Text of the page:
The Pentagon has approved the sale of 1,000 bunker-busting smart bombs to Israel, a deal worth $77 million.
According to Haaretz.com, the bombs could be used to penetrate heavily fortified targets, such as suspected nuclear sites located in underground bunkers.
The Defense Security Cooperation Agency (DSCA), the Pentagon department responsible for evaluating foreign military sales, notified Congress over the weekend about the pending sale. Congress now has 30 days to voice its objections.
If the sale goes through, Israel will get other weapons as well. A DSCA news release states that "Israel has requested a possible sale of 1,000 GBU-39 Small Diameter Bombs (SDB1), 150 BRU-61/A SDB1 Mounting Carriages, 30 Guided Test Vehicles, 2 BRU-61/A SDB Instrumented Carriages, 7 Jettison Test Vehicles, 1 Separation Test Vehicle, 2 Reliability and Assessment Vehicles, 12 Common Munitions BIT and Reprogramming Equipment with Test Equipment and Adapters, 3 SDB1 Weapons Simulators, and 2 Load Crew Trainers. Also includes containers, flight test integration, spare and repair parts, support equipment, personnel training and equipment, publications and technical data, U.S. Government and contractor engineering and logistics personnel services, and other related elements of logistics support. The estimated cost is $77 million.
"Israel’s strategic position makes it vital to the United States’ interests throughout the Middle East. Our policy has been to promote Middle East peace, support Israel’s commitment to peace with other regional Arab countries, enhance regional stability and promote Israeli readiness and self-sufficiency. It is vital to the U.S. national interests to assist Israel to develop and mainproposed sale is consistent with those objectives."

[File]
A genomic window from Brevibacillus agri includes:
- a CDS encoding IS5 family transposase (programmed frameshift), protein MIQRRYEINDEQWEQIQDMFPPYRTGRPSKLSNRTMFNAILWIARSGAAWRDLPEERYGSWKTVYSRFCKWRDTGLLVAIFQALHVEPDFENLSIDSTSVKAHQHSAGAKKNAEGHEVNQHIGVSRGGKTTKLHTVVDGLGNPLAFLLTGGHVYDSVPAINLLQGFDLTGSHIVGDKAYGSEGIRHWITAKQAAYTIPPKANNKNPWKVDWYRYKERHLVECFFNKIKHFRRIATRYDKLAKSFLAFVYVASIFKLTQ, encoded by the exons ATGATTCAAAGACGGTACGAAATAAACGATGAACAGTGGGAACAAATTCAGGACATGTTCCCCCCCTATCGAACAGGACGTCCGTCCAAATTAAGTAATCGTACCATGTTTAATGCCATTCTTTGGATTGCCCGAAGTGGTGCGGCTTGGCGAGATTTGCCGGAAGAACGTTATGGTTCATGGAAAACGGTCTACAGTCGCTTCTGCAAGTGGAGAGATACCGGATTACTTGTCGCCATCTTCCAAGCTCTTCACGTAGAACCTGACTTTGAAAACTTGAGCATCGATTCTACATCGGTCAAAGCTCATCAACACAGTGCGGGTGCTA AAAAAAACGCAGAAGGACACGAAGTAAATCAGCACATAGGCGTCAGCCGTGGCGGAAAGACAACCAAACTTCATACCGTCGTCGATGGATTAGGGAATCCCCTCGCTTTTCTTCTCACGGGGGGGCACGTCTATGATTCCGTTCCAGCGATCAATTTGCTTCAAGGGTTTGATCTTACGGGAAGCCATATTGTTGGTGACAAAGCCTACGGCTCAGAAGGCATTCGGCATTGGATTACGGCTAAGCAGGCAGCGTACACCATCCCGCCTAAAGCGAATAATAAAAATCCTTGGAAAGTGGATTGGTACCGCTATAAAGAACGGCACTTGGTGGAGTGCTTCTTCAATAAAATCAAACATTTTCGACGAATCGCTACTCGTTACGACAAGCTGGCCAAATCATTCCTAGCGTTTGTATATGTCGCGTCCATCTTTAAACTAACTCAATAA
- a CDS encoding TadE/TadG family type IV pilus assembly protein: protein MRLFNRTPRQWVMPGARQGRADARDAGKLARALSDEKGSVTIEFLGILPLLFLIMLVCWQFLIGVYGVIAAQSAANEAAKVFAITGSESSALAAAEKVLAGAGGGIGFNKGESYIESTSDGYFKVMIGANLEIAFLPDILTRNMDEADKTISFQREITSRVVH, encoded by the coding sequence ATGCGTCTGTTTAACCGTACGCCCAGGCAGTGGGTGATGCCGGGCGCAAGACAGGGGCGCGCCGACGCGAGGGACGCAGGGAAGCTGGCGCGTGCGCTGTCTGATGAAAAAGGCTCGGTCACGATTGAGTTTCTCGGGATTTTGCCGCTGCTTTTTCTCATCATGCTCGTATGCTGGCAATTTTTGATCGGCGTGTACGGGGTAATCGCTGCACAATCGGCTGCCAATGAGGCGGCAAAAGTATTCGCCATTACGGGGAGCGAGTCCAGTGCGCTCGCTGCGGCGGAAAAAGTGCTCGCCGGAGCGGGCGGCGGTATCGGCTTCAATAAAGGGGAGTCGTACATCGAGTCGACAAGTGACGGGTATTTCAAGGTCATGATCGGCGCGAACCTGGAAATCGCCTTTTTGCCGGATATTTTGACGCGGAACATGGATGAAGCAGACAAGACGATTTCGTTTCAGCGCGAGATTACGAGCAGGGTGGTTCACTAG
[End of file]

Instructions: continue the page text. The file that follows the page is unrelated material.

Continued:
The smart bomb, the GBU-28, is a laser-guided weapon whose warhead can burrow through more than 20 feet of concrete and up to 100 feet of dirt, according to AFP.
The sale comes despite concerns that the U.S. had been reluctant to sell the advanced weaponry out of fears that Israel would attack Iran's nuclear facilities. Iran is locked in a confrontation with the West over its nuclear program, which it claims is for civilian use only. The West suspects the program is aimed at developing weapons.
Israeli Defense Minister Ehud Barak said last month that Israel would keep all options open regarding its stance toward Iran's nuclear capability.
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